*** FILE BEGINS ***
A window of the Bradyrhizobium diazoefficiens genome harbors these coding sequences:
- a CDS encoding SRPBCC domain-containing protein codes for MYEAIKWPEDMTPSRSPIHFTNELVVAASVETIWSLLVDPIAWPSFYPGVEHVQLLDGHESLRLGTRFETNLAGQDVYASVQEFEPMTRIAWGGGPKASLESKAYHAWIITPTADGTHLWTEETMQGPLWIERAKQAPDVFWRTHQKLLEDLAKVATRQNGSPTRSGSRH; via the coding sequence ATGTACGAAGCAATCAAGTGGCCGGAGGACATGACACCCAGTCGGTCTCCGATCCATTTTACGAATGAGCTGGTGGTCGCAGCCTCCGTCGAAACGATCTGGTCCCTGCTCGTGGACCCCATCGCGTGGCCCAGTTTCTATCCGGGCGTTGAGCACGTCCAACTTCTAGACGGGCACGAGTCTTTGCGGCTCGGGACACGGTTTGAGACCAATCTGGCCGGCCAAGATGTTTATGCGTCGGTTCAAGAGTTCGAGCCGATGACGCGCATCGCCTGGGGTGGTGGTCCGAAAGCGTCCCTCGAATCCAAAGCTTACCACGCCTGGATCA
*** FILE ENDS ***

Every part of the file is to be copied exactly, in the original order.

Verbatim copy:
A window of the Bradyrhizobium diazoefficiens genome harbors these coding sequences:
- a CDS encoding SRPBCC domain-containing protein codes for MYEAIKWPEDMTPSRSPIHFTNELVVAASVETIWSLLVDPIAWPSFYPGVEHVQLLDGHESLRLGTRFETNLAGQDVYASVQEFEPMTRIAWGGGPKASLESKAYHAWIITPTADGTHLWTEETMQGPLWIERAKQAPDVFWRTHQKLLEDLAKVATRQNGSPTRSGSRH; via the coding sequence ATGTACGAAGCAATCAAGTGGCCGGAGGACATGACACCCAGTCGGTCTCCGATCCATTTTACGAATGAGCTGGTGGTCGCAGCCTCCGTCGAAACGATCTGGTCCCTGCTCGTGGACCCCATCGCGTGGCCCAGTTTCTATCCGGGCGTTGAGCACGTCCAACTTCTAGACGGGCACGAGTCTTTGCGGCTCGGGACACGGTTTGAGACCAATCTGGCCGGCCAAGATGTTTATGCGTCGGTTCAAGAGTTCGAGCCGATGACGCGCATCGCCTGGGGTGGTGGTCCGAAAGCGTCCCTCGAATCCAAAGCTTACCACGCCTGGATCA